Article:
1. Hey JR! Thanks for the reply. I agree with everything you said. And yes, the multiple dupes are ridiculous, and my luck is always I have the least valuable one!

    2. What I’m seeing a lot of companies doing is not telling anyone about it, but around the time SDCC is happening, their exclusives are available at retail stores like Barns and Noble, Hastings, TRU, etc.

      A few companies that comes to mind would be NECA and Funko, but I’m sure there is more.

      Some of the companies that offer pre-orders for their exclusives don’t even have any stock to sell at the show. Mezco’s One:12 Batman exclusive this year was the perfect example. It was basically sold out from the time the SDCC doors opened, leaving attendees no way to get the item.

      1. That is a great point, which means the pendulum can swing either way. Some companies give attendees the benefit of first come first serve, but lock out non attendees who are forced to then buy them at three times the price on the back market. Some do the opposite and indeed, by giving non attendees early access, end up shorting those who spent money going to comic con. I know entertainment Earth changed their policy this year and said even if you see a sdcc 2015 item on thier site and order it depends on whether they actually have any left and the send them out when they return. Bigbad toy store will subject you to allocation as well. In defense of Mezco, they never made the batman one: 12 a sdcc 2015 exclusive specifically and sent out plenty of info where and how to order it. It was hard to miss. They did however along with other ONE: 12 variants, make a specific one for Puerto Rico Comic Con that had his yellow and black bAt emblem and you had to attend to buy it. It was not for pre order on their site.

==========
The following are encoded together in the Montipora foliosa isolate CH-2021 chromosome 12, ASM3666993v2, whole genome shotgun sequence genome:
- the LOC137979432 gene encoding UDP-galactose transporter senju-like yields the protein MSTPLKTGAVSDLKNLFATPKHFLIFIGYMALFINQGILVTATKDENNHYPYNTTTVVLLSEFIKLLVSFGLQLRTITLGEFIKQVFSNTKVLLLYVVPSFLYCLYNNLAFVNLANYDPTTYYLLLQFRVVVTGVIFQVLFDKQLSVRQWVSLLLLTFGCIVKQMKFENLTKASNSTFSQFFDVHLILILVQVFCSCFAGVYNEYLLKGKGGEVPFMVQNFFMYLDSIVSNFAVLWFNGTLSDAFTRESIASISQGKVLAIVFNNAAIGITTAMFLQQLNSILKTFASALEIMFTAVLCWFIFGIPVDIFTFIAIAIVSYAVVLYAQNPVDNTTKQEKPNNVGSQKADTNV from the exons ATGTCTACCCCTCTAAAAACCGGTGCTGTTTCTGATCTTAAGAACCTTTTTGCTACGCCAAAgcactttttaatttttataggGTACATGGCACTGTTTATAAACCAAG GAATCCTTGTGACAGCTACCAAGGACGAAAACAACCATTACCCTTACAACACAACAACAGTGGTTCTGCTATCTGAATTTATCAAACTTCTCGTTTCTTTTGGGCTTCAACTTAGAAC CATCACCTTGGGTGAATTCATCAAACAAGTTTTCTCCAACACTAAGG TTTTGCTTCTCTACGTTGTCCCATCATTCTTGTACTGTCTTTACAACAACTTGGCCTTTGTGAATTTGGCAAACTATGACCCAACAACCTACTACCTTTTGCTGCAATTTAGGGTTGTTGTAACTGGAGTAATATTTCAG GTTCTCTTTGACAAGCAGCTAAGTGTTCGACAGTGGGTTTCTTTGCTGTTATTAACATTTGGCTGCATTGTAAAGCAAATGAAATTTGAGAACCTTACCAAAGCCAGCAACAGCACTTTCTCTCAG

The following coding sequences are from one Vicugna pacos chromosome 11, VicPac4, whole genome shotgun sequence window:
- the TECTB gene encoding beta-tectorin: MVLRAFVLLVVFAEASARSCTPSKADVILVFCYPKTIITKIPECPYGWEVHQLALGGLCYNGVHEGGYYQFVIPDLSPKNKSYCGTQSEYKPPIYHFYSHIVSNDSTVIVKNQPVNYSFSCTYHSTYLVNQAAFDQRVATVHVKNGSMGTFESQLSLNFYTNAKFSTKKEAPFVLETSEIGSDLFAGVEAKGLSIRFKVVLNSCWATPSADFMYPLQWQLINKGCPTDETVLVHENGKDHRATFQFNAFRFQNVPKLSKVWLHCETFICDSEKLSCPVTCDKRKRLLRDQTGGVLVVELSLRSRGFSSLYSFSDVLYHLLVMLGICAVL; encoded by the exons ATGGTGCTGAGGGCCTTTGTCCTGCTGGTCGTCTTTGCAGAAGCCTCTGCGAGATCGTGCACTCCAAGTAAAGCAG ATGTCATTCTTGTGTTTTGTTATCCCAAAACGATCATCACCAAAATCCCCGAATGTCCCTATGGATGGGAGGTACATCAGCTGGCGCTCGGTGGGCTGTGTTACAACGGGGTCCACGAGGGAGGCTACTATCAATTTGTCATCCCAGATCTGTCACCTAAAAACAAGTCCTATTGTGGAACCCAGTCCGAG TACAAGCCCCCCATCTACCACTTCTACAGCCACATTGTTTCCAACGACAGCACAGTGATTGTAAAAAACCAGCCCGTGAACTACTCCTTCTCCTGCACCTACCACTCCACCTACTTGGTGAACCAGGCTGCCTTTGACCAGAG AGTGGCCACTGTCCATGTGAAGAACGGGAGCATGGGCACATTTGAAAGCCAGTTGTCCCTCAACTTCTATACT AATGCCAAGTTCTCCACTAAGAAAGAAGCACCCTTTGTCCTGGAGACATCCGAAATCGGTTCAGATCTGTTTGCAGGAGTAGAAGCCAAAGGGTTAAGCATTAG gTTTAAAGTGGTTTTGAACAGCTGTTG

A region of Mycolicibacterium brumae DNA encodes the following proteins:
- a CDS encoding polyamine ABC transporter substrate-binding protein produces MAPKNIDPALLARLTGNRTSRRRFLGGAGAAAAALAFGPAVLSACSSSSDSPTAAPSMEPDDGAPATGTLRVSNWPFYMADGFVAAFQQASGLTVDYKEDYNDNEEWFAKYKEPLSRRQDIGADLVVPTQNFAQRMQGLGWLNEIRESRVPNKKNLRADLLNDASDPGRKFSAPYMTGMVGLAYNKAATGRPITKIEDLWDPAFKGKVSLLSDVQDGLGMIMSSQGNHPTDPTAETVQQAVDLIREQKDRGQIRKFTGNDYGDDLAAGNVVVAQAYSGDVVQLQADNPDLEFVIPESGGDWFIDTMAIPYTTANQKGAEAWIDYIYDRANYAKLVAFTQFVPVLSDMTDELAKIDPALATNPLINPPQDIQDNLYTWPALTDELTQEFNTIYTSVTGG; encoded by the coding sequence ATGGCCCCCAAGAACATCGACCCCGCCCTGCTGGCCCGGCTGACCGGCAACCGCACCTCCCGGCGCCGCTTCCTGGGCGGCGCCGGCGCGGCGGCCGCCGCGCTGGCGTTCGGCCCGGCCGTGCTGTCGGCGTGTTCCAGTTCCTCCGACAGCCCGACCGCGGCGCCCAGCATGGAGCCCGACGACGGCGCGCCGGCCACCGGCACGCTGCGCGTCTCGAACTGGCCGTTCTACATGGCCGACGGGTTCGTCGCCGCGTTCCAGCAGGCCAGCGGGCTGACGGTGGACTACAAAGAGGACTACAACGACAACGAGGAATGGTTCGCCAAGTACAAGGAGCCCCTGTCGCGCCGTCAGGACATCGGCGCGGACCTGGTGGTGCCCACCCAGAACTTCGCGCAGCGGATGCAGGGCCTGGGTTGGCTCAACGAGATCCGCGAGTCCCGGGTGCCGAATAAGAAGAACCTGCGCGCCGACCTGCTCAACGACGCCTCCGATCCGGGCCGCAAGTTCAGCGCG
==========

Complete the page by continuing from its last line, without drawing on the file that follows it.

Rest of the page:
1. I’m personally all for making them available to attendees first, as they are exclusive to that event.
          I attended SDCC this year and ended up just buying my Hasbro exclusives on eBay because there was no way I was going to attempt the Hasbro line again.

          1. I have to agree with you. Otherwise, what is the motivation to actually go to these conventions simply for buying convention exclusives? I know most people don’t go just for that, but there should be some kind of a benefit. Heck, we’re not asking for freebies, we’re just asking for convention exclusives that can’t be found at my neighbor’s garage sale!